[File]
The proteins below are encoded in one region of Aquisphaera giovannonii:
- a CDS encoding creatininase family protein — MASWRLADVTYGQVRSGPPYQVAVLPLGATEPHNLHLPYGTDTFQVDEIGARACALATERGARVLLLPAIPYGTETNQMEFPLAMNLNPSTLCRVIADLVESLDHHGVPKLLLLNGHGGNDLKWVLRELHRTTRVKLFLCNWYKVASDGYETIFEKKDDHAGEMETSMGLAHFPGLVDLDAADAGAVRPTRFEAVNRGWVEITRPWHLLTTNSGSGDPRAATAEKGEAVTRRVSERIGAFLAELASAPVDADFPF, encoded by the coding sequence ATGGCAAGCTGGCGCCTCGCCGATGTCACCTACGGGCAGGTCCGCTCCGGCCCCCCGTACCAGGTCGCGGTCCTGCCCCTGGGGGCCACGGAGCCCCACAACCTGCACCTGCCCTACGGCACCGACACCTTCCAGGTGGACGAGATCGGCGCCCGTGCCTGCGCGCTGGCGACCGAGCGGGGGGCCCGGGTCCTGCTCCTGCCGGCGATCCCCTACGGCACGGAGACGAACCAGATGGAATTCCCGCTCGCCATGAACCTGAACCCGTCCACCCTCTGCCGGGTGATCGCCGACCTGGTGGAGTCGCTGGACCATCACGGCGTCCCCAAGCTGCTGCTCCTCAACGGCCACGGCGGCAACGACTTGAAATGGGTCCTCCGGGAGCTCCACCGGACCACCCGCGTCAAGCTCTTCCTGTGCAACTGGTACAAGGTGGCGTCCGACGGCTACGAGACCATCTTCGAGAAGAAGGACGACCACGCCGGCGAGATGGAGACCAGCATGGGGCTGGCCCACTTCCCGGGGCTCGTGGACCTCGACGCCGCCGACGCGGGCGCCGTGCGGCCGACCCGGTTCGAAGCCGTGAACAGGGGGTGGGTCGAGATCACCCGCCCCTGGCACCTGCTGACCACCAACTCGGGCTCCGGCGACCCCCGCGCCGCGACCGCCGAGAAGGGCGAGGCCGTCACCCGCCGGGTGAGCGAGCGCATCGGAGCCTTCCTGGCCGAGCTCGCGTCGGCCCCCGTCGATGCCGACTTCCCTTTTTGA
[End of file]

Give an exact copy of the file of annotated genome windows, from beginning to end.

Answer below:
The proteins below are encoded in one region of Aquisphaera giovannonii:
- a CDS encoding creatininase family protein — MASWRLADVTYGQVRSGPPYQVAVLPLGATEPHNLHLPYGTDTFQVDEIGARACALATERGARVLLLPAIPYGTETNQMEFPLAMNLNPSTLCRVIADLVESLDHHGVPKLLLLNGHGGNDLKWVLRELHRTTRVKLFLCNWYKVASDGYETIFEKKDDHAGEMETSMGLAHFPGLVDLDAADAGAVRPTRFEAVNRGWVEITRPWHLLTTNSGSGDPRAATAEKGEAVTRRVSERIGAFLAELASAPVDADFPF, encoded by the coding sequence ATGGCAAGCTGGCGCCTCGCCGATGTCACCTACGGGCAGGTCCGCTCCGGCCCCCCGTACCAGGTCGCGGTCCTGCCCCTGGGGGCCACGGAGCCCCACAACCTGCACCTGCCCTACGGCACCGACACCTTCCAGGTGGACGAGATCGGCGCCCGTGCCTGCGCGCTGGCGACCGAGCGGGGGGCCCGGGTCCTGCTCCTGCCGGCGATCCCCTACGGCACGGAGACGAACCAGATGGAATTCCCGCTCGCCATGAACCTGAACCCGTCCACCCTCTGCCGGGTGATCGCCGACCTGGTGGAGTCGCTGGACCATCACGGCGTCCCCAAGCTGCTGCTCCTCAACGGCCACGGCGGCAACGACTTGAAATGGGTCCTCCGGGAGCTCCACCGGACCACCCGCGTCAAGCTCTTCCTGTGCAACTGGTACAAGGTGGCGTCCGACGGCTACGAGACCATCTTCGAGAAGAAGGACGACCACGCCGGCGAGATGGAGACCAGCATGGGGCTGGCCCACTTCCCGGGGCTCGTGGACCTCGACGCCGCCGACGCGGGCGCCGTGCGGCCGACCCGGTTCGAAGCCGTGAACAGGGGGTGGGTCGAGATCACCCGCCCCTGGCACCTGCTGACCACCAACTCGGGCTCCGGCGACCCCCGCGCCGCGACCGCCGAGAAGGGCGAGGCCGTCACCCGCCGGGTGAGCGAGCGCATCGGAGCCTTCCTGGCCGAGCTCGCGTCGGCCCCCGTCGATGCCGACTTCCCTTTTTGA